Here K = _(L 1)/2_,where L is the number of DWT filter taps. In both cases, intermediate data have to be stored between two adjacent blocks as shown in grey in Fig. 3. The size of the internal buffer for one level for the non-overlapped case is LN + LBy. The first term, LN, is due to the column-wise intermediate data and the second term, LBy is due to the intermediate data between adjacent blocks in a row.

            The size of the internal buffer can be reduced to only LBy if the column-wise intermediate data is not stored and instead the data is read from the frame memory as needed. The size of the internal buffer for the overlapped case can also be reduced to LBy at the expense of increasing the number of frame memory reads to N2By/(By2K) [14]. However, this scheme is not directly applicable to multi-level architectures. The block-based technique proposed in [11] first performs filtering operation on neighboring data blocks independently and later combines the partial boundary results together. Two boundary post-processing techniques are proposed – overlap-state sequential which reduces the buffer size for sequential processing and split-and-merge which reduces the interprocessor delay in parallel implementations.

            Stripe-Based Scan

            The stripe-based scan is equivalent to the line-based scan with Bx = N. In other words, the stripe is a very wide block with width N and height S. As in the case of block-based scan, there are two categories, namely, the non-overlapped stripe based scan also referred to as the optimal Z-scan in [13] and shown in Fig. 4(a) and the overlapped stripe based scan shown in Fig. 4(b). The non-overlapped stripe-based scan has an internal buffer of size LN +LS and N2 frame memory READ accesses. In contrast, the overlapped stripe-based scan has a significantly smaller internal buffer of size LS and N2S/(S 2K) frame memory READ accesses.

          2. (4, 2) Filter Architecture

            A dedicated architecture for 2D DWT using the (4, 2) filter from the Deslauriers-Dubuc family has been proposed by Ferretti and Rizzo in [12]. The architecture is shown in Fig5. It consists of two parallel filters to compute the predict and update values along the rows (Pred-row, Upd-row), two parallel filters to compute the predict and update values along the columns, and four buffers A, B, C, D, to hold the intermediate data to support the pipelined computations. The buffers are dual-ported and are organized such that words can be accessed simultaneously.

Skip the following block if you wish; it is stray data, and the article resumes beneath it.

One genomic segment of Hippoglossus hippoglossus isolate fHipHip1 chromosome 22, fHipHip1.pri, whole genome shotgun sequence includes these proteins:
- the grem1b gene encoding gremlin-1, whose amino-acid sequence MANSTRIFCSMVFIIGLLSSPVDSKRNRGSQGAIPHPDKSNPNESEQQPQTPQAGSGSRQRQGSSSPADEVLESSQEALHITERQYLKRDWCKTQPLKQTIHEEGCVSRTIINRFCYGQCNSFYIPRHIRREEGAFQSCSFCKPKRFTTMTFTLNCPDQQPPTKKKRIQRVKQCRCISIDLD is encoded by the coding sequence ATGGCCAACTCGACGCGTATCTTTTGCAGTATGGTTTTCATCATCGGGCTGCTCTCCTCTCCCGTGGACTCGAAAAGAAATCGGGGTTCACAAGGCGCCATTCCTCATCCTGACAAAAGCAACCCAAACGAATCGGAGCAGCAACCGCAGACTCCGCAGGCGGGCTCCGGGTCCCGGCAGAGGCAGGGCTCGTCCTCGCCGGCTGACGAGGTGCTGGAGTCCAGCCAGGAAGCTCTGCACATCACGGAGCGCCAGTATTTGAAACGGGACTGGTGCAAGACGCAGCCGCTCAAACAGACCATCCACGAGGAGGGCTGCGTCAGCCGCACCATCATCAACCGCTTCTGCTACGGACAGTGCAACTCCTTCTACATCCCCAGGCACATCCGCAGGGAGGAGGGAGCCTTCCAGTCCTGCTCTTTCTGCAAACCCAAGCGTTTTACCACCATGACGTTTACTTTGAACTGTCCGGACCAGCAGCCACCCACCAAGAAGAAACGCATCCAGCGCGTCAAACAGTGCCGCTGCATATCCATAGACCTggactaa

Each filter consists of multipliers (Lg = 4 for predict filters and Lh = 2 for update filters), adders, shifters and internal buffers (proportional to lg and Lh) to streamline the computations. Pred-row computes on Lg = 4 data, Lg 1 of which are stored in its internal buffer. It computes the H values. The Upd-row requires LH = 2 H values to compute a L value. It obtains these by reading the last value produced by Pred-row and storing the other Lh 1 in internal registers. It picks up the primary input value from the internal buffer in Pred-row.

            Pred-col performs the same basic operations as Pred-row, though working on columns. It reads Lg even position H values along the columns. It produces a new row of wavelet coefficients for every two rows produces by Pred-row. During the time Pred-row produces H values for odd-indexed rows, Pred-col computes on the L values generated by Upd-row. The architecture utilization is only 50% if we only consider the computations in the first level. The higher level computations can thus be easily interspersed with the first level computations using a RPA-based approach. In fact, once the

            unit delay for any level is determined, the schedule can be easily obtained.

          3. Generalized 2D DWT Architecture

          The architecture proposed by Andra et al. [8] Is more generalized and can compute a large set of filters for both the 2D forward and inverse transforms. It supports two classes of Architectures based on whether lifting is implemented by one or two lifting steps. The M2 architecture corresponds to implementation using one lifting step or two factorization matrices, and the M4 architecture corresponds to implementation by two lifting steps or four factorization matrices. The dataflow of the M2 architecture that is used to implement the wavelet filters (5,3), C(13,7), S(13,7), (2,6), (2, 10) is similar to that in Fig1: (b). A block diagram of the M2 architecture is shown in Fig. 6.